A 1031 exchange, otherwise known as a tax deferred exchange, is a simple strategy and method for selling one property, that’s qualified, and then proceeding with an acquisition of another property (also qualified) within a specific time frame.
The logistics and process of selling a property and then buying another property are practically identical to any standardized sale and buying situation, a “1031 exchange” is unique because the entire transaction is treated as an exchange and not just as a simple sale. It is this difference between “exchanging” and not simply buying and selling which, in the end, allows the taxpayer(s) to qualify for a deferred gain treatment. So to say it in simple terms, sales are taxable with the IRS and 1031 exchanges are not.
1031s are sometimes called Starker Exchanges, named for the Starker Family of Corvallis who successfully took on the IRS. (T.J. Starker v. U.S., 431 F. Supp. 864 D. C. Ore. 1977 and (T.J. Starker v. U.S., 602 F. 2d 1341 9th Cir. 1979). You’ve gotta love that can-do attitude in Corvallis!
Successful 1031 exchanges have been elevated to a near art form, and a 1031 industry has evolved to support them. Some of our local title companies have 1031 services, and there is a specialized 1031 firm or two, even in Eugene. What follows is a general overview of important 1031 points, not a how-to encyclopedia.
You have 45 days to identify and 180 days to complete the purchase of replacement property.
Real property can be exchanged for other real property. The IRS doesn’t allow for 1031 exchanges of foreign property. At the time of this writing, Oregon allows 1031 for in-state to out-of-of state property, but at the time the out-of-state property is finally sold, you have to pay Oregon.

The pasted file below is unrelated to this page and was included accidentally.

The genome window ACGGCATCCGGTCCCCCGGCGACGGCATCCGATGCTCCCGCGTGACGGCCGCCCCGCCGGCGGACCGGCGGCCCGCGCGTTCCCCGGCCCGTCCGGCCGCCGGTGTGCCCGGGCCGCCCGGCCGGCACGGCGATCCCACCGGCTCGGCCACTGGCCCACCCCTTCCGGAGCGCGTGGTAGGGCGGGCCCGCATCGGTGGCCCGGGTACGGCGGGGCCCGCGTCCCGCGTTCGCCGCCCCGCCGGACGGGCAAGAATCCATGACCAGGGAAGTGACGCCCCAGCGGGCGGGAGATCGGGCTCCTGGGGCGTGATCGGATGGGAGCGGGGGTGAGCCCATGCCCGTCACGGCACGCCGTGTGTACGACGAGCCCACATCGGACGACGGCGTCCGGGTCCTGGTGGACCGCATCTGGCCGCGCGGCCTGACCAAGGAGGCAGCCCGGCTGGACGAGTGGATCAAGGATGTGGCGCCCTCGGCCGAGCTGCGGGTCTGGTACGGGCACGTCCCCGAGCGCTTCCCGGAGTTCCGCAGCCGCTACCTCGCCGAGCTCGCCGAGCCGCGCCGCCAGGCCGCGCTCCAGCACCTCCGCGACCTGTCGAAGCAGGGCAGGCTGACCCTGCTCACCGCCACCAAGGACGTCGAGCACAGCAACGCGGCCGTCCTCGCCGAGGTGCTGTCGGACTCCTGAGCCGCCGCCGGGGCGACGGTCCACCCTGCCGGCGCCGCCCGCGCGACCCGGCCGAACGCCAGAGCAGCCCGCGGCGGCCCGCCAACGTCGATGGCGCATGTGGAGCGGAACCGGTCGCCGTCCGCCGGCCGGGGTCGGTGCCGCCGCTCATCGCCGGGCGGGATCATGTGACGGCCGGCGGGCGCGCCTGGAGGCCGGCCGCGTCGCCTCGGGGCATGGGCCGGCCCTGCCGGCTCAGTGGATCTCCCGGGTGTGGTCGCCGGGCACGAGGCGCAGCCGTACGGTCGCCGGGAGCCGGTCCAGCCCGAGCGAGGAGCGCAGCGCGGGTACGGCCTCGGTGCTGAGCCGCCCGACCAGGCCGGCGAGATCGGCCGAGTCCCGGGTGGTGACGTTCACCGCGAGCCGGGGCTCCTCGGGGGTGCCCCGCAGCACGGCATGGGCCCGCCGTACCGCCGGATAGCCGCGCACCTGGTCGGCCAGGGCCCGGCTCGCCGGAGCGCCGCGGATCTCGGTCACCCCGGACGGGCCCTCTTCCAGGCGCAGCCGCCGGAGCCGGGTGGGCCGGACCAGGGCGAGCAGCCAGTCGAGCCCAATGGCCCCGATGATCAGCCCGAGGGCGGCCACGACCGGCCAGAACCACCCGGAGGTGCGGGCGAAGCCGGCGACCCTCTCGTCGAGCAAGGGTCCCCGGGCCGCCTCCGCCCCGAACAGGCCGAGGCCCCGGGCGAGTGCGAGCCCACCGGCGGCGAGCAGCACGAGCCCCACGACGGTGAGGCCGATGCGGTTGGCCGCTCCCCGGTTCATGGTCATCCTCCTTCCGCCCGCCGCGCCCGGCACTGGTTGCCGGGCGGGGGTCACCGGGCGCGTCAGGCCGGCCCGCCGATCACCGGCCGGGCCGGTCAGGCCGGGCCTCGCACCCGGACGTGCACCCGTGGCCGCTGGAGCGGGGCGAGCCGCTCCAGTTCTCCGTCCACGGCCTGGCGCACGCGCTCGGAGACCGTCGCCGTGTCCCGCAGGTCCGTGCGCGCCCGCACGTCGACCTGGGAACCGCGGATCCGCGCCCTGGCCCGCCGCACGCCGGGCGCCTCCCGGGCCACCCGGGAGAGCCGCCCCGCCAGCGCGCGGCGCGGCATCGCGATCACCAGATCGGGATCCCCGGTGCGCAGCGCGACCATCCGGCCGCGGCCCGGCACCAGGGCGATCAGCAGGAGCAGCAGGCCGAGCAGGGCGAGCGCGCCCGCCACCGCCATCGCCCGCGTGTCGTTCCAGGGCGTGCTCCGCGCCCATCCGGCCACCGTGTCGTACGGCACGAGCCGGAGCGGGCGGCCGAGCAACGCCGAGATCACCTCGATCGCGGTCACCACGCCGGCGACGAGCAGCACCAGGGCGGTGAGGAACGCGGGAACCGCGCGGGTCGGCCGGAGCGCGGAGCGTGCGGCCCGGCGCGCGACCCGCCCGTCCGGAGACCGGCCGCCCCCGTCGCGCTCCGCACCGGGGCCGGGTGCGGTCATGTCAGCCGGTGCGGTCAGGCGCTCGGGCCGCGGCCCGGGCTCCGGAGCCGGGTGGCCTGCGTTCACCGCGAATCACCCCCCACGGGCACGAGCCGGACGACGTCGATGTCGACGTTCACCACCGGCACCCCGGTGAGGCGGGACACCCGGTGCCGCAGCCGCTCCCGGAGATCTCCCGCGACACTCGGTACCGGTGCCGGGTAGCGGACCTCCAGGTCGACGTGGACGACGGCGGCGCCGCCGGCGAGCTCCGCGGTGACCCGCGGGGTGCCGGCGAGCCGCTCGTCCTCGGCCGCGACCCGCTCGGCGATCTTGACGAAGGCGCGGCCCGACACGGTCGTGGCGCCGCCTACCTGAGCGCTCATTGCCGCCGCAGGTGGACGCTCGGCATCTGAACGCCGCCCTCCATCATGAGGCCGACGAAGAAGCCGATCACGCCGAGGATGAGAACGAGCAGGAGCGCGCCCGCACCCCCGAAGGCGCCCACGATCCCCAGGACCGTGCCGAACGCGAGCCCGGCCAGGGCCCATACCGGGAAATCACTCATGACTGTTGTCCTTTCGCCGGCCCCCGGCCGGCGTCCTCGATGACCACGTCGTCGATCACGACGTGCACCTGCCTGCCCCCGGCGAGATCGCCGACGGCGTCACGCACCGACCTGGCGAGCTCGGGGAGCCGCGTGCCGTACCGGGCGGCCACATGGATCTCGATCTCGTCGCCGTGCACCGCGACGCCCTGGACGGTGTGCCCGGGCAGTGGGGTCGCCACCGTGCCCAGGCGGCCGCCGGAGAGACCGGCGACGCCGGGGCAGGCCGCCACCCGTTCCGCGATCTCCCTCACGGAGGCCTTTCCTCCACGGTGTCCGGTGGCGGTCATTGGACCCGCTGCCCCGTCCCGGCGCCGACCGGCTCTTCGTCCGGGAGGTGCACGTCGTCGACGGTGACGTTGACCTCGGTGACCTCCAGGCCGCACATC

Apartments for raw-dirt, warehouse for single family houses, and single family houses for an office building are like kind. A partnership interest in exchange for real property is not like kind. Your shares in a REIT are not eligible for a 1031. Your finished lots in a sub-division are probably inventory, and not 1031 qualified.
A qualified intermediary must be used for your 1031 exchange. Your accountant, lawyer or family members are not qualified intermediaries.
There can be no net reduction of debt, and usually no cash out of the 1031 exchange, or you will have boot, which is taxable. The total value of your replacement property should equal or exceed the value of the relinquished property, or there will be a tax liability.
Replacement Property Rules
To prevent investors from identifying every piece of property in the United States as replacement property, there are rules about what you can identify for a successful 1031 exchange.
You may identify any three properties regardless of their values.
You may identify any number of replacement properties if the total value of the replacement property you end up with is at least 95% of the Fair Market Value of the total properties identified.
You may identify any number of replacement properties if their total value doesn’t exceed 200% of the total value of replacement properties you end up with.
Types of Exchanges
This is the traditional exchange. First you make the sale, then you find and buy the replacement property, through a qualified intermediary.
The replacement property is first purchased through a qualified intermediary, then the relinquished property is sold.
The qualified intermediary advances funds to build a new structure or remodel an existing one.